November 8th, 2015
11:13 AM ET

Senator Rand Paul: Clinton, Rubio both 'neoconservatives'

SOTU

Today on CNN’s State of the Union, Senator and Republican presidential candidate Rand Paul (R-KY), joined anchor Jake Tapper.

For more information, see http://cnnpressroom.blogs.cnn.com/. Also, text highlights and a transcript of the discussion are below.

MANDATORY CREDIT: CNN’s “State of the Union”

TEXT HIGHLIGHTS

Paul on Clinton and Rubio: “[TAPPER]:  How do you view Hillary Clinton in terms of her foreign policy views? [PAUL]:  I see her as a neoconservative.  I see her and... I see her and Rubio as being the same person. They both want a no-fly zone.  They both have supported activity in Libya, the war in Libya that toppled Gadhafi, an intervention that made us less safe.  They both have supported pouring arms into the Syrian civil war, a mistake that I think allowed ISIS to grow stronger.  And they both have supported the Iraq War… And, so, many of the big neoconservatives came out of a movement.  They were Democrats mostly.  They were some Marxists and socialists.  But they were people who ultimately came to believe that we needed a big government involved internationally as well.”

Rand on Rubio’s Immigration bill: “[TAPPER]:  Senator Chuck Schumer told CNN this week that Senator Marco Rubio's fingerprints are all over the gang of eight immigration bill and the pathway to citizenship for undocumented immigrants.  Obviously, Senator Rubio has said - he has backed off that - that bill.  Do you think this is going to be, ultimately, a big problem for Senator Rubio, who is rising in the polls a bit?  [PAUL]:  Yes.  And I think it - he was a co-author of the bill.  It was a Rubio bill.  It was a Rubio-Schumer bill.  So, he does have to explain it. I think it will be a big part of things.  But it seems to have been tamped down because so much of the attention has been towards one candidate.  And I think we need to sort of start distributing the argument some, so we can know about all of the candidates and where they stand.”

Paul on medical marijuana and criminal justice reform: “The drug war has disproportionately - not purposefully, but disproportionately been applied to African-Americans, Hispanics, and people who live in poverty. And so Clinton is now coming around.  But she has to explain why she and her husband supported many of these mandatory minimums, where people went to jail for 15 years.  President Obama, to his credit, is starting to correct this.  It's taken him nearly eight years of his presidency. But I do commend him for looking at instances where a young black man has been in jail in - 15 years for crack cocaine, and a young white person got six months or no time in jail.  We really do have a disparity between crack cocaine and powder cocaine.  And it still exists.”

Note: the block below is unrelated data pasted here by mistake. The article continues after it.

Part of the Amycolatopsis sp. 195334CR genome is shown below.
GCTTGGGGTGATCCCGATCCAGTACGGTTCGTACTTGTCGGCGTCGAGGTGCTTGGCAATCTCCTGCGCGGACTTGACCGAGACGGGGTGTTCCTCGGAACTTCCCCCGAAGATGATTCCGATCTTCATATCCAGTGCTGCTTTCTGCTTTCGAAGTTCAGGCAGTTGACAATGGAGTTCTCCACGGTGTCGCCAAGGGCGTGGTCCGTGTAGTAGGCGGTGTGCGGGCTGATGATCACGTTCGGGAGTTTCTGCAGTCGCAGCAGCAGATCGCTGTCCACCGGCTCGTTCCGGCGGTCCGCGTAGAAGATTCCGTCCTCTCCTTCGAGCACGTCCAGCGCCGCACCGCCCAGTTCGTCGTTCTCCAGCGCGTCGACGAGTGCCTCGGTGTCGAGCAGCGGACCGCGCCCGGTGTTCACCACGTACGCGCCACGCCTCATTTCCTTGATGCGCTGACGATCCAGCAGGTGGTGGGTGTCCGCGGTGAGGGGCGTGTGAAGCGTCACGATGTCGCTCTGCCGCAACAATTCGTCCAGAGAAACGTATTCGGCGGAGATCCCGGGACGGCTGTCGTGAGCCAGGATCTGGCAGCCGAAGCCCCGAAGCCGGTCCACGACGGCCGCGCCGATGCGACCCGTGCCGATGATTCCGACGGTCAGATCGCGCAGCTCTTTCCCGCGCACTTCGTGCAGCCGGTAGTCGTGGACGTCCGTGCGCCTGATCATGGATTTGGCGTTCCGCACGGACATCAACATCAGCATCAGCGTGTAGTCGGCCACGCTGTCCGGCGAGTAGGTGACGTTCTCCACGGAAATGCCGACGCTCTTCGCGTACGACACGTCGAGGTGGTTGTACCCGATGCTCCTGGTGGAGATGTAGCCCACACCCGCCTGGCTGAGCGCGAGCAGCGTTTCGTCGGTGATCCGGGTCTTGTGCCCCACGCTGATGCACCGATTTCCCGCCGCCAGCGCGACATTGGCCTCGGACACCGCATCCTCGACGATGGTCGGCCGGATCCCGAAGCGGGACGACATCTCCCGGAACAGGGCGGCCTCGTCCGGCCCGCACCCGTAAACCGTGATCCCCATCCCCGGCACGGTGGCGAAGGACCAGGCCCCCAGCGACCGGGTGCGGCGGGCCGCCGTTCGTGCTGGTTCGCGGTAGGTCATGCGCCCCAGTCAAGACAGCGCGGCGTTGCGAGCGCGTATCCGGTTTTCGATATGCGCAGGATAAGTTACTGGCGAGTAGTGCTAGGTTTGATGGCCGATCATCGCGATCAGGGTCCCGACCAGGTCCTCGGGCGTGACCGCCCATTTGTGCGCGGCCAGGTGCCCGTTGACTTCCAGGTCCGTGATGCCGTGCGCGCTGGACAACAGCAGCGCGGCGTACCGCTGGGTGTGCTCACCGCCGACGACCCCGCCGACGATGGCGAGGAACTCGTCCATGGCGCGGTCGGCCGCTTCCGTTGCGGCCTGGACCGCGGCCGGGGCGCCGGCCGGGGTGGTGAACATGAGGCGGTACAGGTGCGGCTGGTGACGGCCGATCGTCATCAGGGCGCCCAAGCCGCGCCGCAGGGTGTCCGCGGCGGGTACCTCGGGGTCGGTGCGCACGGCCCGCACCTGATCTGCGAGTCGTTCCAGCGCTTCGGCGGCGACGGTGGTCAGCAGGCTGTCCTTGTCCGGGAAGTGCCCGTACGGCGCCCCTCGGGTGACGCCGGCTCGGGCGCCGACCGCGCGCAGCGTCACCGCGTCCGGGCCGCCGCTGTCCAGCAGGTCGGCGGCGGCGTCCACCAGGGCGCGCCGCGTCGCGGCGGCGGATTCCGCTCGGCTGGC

FULL TRANSCRIPT

THIS IS A RUSH FDCH TRANSCRIPT. THIS COPY MAY NOT BE IN ITS FINAL FORM AND MAY BE UPDATED.

 

JAKE TAPPER, CNN ANCHOR:  New details about what might have taken down that plane that exploded 20 minutes after takeoff, killing all 224 people on board, including 25 children.

 

Egyptian authorities now say that a noise was heard on the final seconds of the flight cockpit recorder.  But they say the U.S. and U.K. are not sharing evidence that has led Western officials to suggest there was a bomb on board.

 

To dig deeper on this and other issues, I'm joined by Senator and Republican presidential candidate Rand Paul, who joins us live in studio.

Thanks so much for being here.

SEN. RAND PAUL (R-KY), PRESIDENTIAL CANDIDATE:  Good morning.

TAPPER:  Should the U.S. be sharing more intelligence with the Egyptian authorities?  Apparently, the U.S. did with the Russian authorities.

PAUL:  You know, I don't know the exact answer on that.

I think we do need to be very wary of flights coming in from the Middle East.  And I have long said that we need to spend a lot of time on the manifest, who is on board.  And if we need to delay flights in order to know who is coming, and if we need to delay flights - see, the Russians have quickly made a decision.  You're not flying from Egypt to Russia right now.

 

I think those decisions do need to be very much evaluated, whether or not we do need to delay flights and further evaluate who is coming to the U.S.

 

TAPPER:  How soon do - does the U.S. need to get the manifest of a plane before it is - it lands here?

 

PAUL:  I don't know the exact answer.

 

But I do think that, in advance, we need to have investigated everyone on the plane.  It's the same thing we do here.  I think if you take out the frequent travelers, so if you come from Saudi Arabia every week, and you have been doing it for 20 years and you're a legitimate businessperson, I think we can sort of spend less time.

 

But if it's your first time coming to the U.S., you need to be investigated to make sure that you're not coming here as a threat.  Same way within the U.S.  I think the frequent flyer program is a good one.  It gets the regular businesspeople out of the line, and then you can spend more time on the infrequent traveler, the person that may only be traveling for the first time.

 

TAPPER:  Your foreign policy views are definitely unique among the Republican presidential candidates.

 

Last year, when I interviewed former Vice President Dick Cheney, I asked him who he thought would do better with international relations, you - you were leading polls at the time among Republican candidates - or Hillary Clinton.  And he refused to give me an answer.

 

PAUL:  Yes.

 

Well, you know, Dick Cheney has been wrong about most of the foreign policy of the last several decades.  The last time he was right was when he warned the first George Bush that it would be a mistake, you know, to topple Hussein, because you would have chaos, and you would have instability, and you would destabilize the region, which is exactly what happened after the Iraq War.

TAPPER:  But don't you think there are a lot of Republicans who might be more aligned with Hillary Clinton on her foreign policy views than with you?